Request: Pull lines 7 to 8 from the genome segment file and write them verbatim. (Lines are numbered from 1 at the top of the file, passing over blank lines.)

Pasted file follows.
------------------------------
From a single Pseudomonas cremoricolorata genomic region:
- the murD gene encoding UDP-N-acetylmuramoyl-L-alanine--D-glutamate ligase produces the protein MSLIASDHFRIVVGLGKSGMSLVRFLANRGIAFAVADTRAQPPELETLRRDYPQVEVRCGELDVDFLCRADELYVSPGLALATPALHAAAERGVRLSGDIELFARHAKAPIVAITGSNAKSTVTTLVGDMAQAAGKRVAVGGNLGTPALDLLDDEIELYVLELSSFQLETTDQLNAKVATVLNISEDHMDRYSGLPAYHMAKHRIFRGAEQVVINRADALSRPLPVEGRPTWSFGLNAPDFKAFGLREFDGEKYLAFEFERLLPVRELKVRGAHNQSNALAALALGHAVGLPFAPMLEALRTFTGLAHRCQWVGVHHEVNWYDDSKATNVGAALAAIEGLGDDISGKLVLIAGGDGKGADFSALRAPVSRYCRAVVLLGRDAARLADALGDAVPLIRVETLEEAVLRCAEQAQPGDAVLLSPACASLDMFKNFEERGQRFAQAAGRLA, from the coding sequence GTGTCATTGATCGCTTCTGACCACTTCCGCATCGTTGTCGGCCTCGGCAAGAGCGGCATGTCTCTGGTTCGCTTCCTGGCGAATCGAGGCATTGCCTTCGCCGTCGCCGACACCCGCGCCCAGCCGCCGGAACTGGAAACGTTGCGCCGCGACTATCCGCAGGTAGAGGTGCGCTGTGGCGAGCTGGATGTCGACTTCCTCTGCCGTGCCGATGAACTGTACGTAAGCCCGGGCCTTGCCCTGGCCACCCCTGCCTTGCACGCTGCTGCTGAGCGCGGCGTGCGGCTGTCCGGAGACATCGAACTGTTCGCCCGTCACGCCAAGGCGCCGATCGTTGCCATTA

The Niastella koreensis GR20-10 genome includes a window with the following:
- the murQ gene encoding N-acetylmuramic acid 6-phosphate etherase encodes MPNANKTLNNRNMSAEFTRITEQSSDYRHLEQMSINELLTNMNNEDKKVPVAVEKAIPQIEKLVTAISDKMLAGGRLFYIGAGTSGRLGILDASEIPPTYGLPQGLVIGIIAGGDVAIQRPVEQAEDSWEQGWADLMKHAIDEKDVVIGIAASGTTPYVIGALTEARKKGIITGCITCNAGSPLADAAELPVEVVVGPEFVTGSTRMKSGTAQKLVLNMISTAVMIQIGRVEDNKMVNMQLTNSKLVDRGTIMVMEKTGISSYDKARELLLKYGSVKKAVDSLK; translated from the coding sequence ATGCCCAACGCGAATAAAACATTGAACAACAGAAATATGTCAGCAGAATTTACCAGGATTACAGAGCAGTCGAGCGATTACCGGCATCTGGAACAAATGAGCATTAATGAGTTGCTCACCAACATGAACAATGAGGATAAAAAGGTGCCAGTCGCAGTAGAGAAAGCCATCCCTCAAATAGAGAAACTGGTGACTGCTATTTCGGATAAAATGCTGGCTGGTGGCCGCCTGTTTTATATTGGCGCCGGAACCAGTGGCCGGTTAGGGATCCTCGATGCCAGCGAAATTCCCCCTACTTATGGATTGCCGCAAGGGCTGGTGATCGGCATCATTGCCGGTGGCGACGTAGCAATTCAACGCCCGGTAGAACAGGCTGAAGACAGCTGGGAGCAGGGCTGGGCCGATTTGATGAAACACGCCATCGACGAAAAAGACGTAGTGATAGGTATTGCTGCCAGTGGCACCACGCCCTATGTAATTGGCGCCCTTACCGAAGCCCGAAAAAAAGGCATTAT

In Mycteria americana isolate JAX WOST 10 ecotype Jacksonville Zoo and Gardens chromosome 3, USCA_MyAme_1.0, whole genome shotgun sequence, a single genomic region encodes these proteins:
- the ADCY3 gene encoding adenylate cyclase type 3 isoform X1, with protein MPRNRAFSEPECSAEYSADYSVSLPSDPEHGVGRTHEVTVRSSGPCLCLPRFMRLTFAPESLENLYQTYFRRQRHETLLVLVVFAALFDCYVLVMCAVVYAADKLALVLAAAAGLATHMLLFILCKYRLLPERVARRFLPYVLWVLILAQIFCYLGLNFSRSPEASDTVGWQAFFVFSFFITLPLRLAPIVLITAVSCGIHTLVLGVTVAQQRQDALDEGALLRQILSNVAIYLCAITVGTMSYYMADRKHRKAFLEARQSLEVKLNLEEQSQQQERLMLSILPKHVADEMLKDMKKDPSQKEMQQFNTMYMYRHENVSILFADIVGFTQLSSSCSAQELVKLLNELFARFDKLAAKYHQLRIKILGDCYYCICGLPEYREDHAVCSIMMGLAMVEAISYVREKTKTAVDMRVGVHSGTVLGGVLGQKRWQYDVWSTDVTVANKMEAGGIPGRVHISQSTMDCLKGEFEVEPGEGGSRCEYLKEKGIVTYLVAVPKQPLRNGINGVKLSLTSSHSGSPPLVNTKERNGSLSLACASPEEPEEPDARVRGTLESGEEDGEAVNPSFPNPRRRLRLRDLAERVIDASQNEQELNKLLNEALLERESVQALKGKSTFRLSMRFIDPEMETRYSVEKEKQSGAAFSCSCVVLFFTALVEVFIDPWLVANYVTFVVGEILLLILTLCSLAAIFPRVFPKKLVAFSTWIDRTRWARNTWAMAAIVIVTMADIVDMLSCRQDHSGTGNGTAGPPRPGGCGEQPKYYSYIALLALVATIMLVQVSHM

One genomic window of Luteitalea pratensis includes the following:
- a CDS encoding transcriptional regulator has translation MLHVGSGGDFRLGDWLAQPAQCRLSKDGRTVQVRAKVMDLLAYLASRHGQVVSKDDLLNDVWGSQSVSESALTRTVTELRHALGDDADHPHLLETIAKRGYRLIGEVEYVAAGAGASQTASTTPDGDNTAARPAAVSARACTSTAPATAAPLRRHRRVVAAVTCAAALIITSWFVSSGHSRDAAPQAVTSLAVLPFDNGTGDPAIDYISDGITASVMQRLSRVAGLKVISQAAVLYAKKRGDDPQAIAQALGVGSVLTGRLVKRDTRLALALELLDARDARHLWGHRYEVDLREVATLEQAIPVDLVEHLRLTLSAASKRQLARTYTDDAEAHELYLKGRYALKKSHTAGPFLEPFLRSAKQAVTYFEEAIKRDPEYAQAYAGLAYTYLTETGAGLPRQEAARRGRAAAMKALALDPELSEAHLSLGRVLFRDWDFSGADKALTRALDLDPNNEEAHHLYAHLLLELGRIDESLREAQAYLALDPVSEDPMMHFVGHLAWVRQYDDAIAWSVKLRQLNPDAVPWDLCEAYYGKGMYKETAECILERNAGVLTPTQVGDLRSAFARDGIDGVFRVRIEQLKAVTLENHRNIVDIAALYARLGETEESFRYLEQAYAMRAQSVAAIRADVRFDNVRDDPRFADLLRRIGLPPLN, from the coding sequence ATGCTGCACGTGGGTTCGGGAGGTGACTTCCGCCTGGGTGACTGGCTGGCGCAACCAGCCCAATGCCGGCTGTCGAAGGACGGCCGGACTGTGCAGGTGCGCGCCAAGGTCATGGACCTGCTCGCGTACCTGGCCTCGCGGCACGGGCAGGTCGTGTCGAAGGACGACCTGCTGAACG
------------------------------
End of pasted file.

One genomic window of Luteitalea pratensis includes the following:
- a CDS encoding transcriptional regulator has translation MLHVGSGGDFRLGDWLAQPAQCRLSKDGRTVQVRAKVMDLLAYLASRHGQVVSKDDLLNDVWGSQSVSESALTRTVTELRHALGDDADHPHLLETIAKRGYRLIGEVEYVAAGAGASQTASTTPDGDNTAARPAAVSARACTSTAPATAAPLRRHRRVVAAVTCAAALIITSWFVSSGHSRDAAPQAVTSLAVLPFDNGTGDPAIDYISDGITASVMQRLSRVAGLKVISQAAVLYAKKRGDDPQAIAQALGVGSVLTGRLVKRDTRLALALELLDARDARHLWGHRYEVDLREVATLEQAIPVDLVEHLRLTLSAASKRQLARTYTDDAEAHELYLKGRYALKKSHTAGPFLEPFLRSAKQAVTYFEEAIKRDPEYAQAYAGLAYTYLTETGAGLPRQEAARRGRAAAMKALALDPELSEAHLSLGRVLFRDWDFSGADKALTRALDLDPNNEEAHHLYAHLLLELGRIDESLREAQAYLALDPVSEDPMMHFVGHLAWVRQYDDAIAWSVKLRQLNPDAVPWDLCEAYYGKGMYKETAECILERNAGVLTPTQVGDLRSAFARDGIDGVFRVRIEQLKAVTLENHRNIVDIAALYARLGETEESFRYLEQAYAMRAQSVAAIRADVRFDNVRDDPRFADLLRRIGLPPLN, from the coding sequence ATGCTGCACGTGGGTTCGGGAGGTGACTTCCGCCTGGGTGACTGGCTGGCGCAACCAGCCCAATGCCGGCTGTCGAAGGACGGCCGGACTGTGCAGGTGCGCGCCAAGGTCATGGACCTGCTCGCGTACCTGGCCTCGCGGCACGGGCAGGTCGTGTCGAAGGACGACCTGCTGAACG